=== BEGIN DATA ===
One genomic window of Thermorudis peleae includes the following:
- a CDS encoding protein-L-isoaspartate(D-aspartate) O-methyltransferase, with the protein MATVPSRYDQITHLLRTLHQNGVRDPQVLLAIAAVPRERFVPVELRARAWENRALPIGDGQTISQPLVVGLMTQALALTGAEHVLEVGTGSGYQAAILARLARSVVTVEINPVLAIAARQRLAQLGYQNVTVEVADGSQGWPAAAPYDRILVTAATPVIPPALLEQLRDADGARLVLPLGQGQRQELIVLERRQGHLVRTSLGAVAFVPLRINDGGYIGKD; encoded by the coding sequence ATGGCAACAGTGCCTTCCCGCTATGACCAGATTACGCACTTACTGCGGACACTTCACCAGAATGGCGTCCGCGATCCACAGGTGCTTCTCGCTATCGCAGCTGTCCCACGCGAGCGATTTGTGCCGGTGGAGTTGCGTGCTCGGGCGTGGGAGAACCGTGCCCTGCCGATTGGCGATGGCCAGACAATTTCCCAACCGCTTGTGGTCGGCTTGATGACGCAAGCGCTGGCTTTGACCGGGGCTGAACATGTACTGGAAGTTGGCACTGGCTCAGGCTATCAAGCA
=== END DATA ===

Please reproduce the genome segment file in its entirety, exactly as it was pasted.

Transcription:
One genomic window of Thermorudis peleae includes the following:
- a CDS encoding protein-L-isoaspartate(D-aspartate) O-methyltransferase, with the protein MATVPSRYDQITHLLRTLHQNGVRDPQVLLAIAAVPRERFVPVELRARAWENRALPIGDGQTISQPLVVGLMTQALALTGAEHVLEVGTGSGYQAAILARLARSVVTVEINPVLAIAARQRLAQLGYQNVTVEVADGSQGWPAAAPYDRILVTAATPVIPPALLEQLRDADGARLVLPLGQGQRQELIVLERRQGHLVRTSLGAVAFVPLRINDGGYIGKD; encoded by the coding sequence ATGGCAACAGTGCCTTCCCGCTATGACCAGATTACGCACTTACTGCGGACACTTCACCAGAATGGCGTCCGCGATCCACAGGTGCTTCTCGCTATCGCAGCTGTCCCACGCGAGCGATTTGTGCCGGTGGAGTTGCGTGCTCGGGCGTGGGAGAACCGTGCCCTGCCGATTGGCGATGGCCAGACAATTTCCCAACCGCTTGTGGTCGGCTTGATGACGCAAGCGCTGGCTTTGACCGGGGCTGAACATGTACTGGAAGTTGGCACTGGCTCAGGCTATCAAGCA